Dactyl HIll Squad, by Daniel José Older

There is a special fun that comes when reading a book in which it's clear the author enjoyed the books nifty premise immensely (or at least gives that impression). The premise of Dactyl Hill Squad, by Daniel José Older (Arthur A. Levine, MG, Sept. 2018), is that instead of horses, 19th-century USA relied on dinosaurs and pterosaurs for transportation. 

 The story takes place in New York City, around the time of the Battle of Gettysburg. Magdalys Roca, an insignificant resident of the Colored Orphan Asylum, is away from the Asylum for a treat with her friends, when the Daft Riots break out, and New York City becomes a battleground.  Richard Riker, an evil magistrate of the city, has his greedy eyes set on the orphans, who can be shipped out of the city as human cargo.  The orphanage is burned down, the 100 plus kids there are missing.  But Magdalys and her friends escape, and flee to Brooklyn.

There they find a group of men and women dedicated to stopping Riker and his ilk, Magdalys and the other kids determined to rescue their fellow orphans, now captives.  And it turns out that Magdalys is just the secret weapon that's needed for the job.  She has a rare ability to communicate mind to mind with the dinos and pterosaurs...and the determination to do what ever it takes to win!

It's a bright book (in the sense of bright as not dull)--it makes clear pictures in the reader's mind, it's, fast-paced, and the dino-wrangling is enjoyable mind candy.  There's a serious depth to it though--though it's all good fun, the wrongs that are being fought against really happened.   Kids wanting dinosaur fantasy fun and fighting won't be disappointed, but they'll also learn something.  There's good back matter, with historical information, dino information, and a note on "weapons and words."  Shakespearean dramatics also are part of the background, with the plays being embraced and played w by a famous African American actor who was part of Magdalys' escape to Brooklyn (it's nice to see Shakespear included as something fun and friendly).  I myself especially appreciated the thought given to how each type of dinosaur would be useful, both in battle and in daily life.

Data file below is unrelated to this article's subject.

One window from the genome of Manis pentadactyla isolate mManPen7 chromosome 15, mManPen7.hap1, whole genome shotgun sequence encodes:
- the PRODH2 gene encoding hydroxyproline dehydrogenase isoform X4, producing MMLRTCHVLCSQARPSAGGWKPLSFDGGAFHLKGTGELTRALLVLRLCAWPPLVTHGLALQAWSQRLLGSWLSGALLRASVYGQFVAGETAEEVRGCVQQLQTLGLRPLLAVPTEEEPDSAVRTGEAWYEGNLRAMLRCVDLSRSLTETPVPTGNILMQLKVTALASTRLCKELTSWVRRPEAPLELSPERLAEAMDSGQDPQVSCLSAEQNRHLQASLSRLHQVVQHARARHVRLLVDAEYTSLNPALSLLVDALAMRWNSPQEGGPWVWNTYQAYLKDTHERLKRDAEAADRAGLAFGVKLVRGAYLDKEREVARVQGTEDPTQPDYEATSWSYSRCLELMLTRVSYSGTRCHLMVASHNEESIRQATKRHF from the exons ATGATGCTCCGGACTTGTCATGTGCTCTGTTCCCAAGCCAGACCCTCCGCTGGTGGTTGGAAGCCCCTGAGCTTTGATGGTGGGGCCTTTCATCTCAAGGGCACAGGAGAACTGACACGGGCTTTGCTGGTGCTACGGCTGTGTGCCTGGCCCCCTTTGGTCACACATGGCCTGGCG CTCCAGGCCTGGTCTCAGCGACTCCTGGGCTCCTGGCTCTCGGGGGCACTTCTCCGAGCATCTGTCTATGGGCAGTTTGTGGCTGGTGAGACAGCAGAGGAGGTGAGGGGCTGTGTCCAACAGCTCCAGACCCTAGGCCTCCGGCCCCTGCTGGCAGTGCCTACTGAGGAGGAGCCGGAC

Short answer--I enjoyed it, and would recommend it in a sec to kids who enjoy historical fiction, gun fights, and dinosaurs!

1 comment:

  1. This book has a wild premise that might be a bit over the top for me, but your comments plus the fact that I like the author mean I will probably still give it a read!


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